So far, all we have to go on for Manchester singer-songwriter Mathew Gray are a handful of bedroom demos. EPs are on the way, so the panel took a listen to see whether they’re likely to be worth the wait.
Louis Gilbert: Troubadour troubles- sometimes dour, sometimes a trouble that no man can reach. However with this young songwriter, there are lots of positives. There are echos of I Am Kloot in the voice and also lyrically shares some Billy Bragg especially in the song Romance Is Dead. Gray carries a good story which makes a refreshing change from this very over populated and subscribed genre. The finger-picked guitar carries the melody of his song’s without dominating his soft voice.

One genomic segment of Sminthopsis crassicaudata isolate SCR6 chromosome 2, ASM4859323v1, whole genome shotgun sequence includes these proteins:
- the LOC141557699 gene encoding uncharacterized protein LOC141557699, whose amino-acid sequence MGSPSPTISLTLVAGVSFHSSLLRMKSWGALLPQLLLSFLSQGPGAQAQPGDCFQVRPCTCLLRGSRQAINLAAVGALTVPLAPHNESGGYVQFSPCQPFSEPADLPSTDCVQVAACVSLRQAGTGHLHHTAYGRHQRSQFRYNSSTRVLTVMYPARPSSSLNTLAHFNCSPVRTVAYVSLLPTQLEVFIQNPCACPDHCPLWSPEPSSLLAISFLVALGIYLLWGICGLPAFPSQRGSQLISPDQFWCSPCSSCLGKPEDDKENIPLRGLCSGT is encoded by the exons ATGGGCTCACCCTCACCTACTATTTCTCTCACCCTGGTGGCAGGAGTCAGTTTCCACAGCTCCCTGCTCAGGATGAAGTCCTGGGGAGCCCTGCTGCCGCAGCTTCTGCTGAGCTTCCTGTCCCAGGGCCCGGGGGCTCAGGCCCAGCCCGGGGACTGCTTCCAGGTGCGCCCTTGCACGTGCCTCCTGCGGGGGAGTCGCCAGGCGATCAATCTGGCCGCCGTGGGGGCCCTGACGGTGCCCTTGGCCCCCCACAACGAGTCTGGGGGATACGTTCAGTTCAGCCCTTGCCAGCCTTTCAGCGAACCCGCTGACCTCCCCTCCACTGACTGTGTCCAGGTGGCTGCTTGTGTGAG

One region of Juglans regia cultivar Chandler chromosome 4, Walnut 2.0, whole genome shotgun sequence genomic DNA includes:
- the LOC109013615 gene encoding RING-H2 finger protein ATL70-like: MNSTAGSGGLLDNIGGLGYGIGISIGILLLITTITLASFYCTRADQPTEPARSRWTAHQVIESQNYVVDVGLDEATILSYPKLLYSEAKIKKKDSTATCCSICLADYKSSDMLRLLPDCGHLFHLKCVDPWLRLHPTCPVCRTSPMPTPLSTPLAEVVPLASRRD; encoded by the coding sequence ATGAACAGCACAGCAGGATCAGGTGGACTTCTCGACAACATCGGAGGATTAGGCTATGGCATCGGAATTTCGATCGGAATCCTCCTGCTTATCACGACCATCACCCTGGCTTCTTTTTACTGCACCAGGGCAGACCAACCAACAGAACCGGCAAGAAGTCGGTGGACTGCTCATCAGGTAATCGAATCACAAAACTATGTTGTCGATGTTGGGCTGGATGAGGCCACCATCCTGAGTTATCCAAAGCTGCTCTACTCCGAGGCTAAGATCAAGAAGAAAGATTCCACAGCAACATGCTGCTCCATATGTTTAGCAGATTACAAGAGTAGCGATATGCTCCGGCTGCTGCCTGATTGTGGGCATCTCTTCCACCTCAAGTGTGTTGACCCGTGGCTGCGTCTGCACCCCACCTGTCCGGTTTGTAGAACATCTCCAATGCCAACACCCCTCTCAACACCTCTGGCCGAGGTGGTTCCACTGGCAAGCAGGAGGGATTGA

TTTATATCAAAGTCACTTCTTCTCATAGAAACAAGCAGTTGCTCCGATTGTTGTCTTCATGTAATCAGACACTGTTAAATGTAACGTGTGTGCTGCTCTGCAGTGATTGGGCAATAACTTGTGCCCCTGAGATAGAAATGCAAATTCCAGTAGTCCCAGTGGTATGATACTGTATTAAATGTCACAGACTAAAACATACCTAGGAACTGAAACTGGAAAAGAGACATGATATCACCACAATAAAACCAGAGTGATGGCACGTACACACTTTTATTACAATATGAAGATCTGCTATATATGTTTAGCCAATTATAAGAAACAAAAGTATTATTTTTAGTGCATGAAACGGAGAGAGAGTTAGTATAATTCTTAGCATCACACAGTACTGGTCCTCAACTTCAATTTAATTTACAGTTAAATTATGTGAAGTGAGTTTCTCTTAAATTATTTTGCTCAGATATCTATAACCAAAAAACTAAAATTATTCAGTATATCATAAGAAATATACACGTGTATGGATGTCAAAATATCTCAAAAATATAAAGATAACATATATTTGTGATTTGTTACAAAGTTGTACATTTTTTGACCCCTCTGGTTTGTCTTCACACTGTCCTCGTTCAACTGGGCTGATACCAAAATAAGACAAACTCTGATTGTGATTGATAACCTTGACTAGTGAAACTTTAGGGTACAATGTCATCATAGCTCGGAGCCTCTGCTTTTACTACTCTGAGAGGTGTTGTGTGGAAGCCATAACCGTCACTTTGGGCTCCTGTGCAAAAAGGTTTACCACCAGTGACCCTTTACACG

Alice Sage: The charts could do with a bit more of this. Live, his voice has the wild, desperate feel of a drunk crying (his demos are a little flatter), while the sparse background singers on ‘the crocodile’ are pure genius. His lyrics are sometimes contrived and his earlier tracks are fairly low-key and unmemorable. However, I laughed out loud at Romance Is Dead and overall, his new songs are the kind of intelligent fluff that pop music used to be. At his best he sounds like Dylan singing Dire Straits. It’s not brilliant but it’s hard not to like.
Ian Parker: As soon as the harmonica kicks in on The Glass Mistress, the first thing you think of is Bob Dylan. It’s unavoidable. You can also tell that Mathew Gray hears it a lot, hence the listing of “Bob Who?” under his influences. And yes, there’s plenty of Dylan here, particularly on tracks like The Crocodile, but there are more modern influences too. So far, Gray’s myspace only features live recordings and bedroom demos, but there’s already an accomplished sound, and the forthcoming EPs should be well worth a listen.
Check out Mathew Gray for yourself here.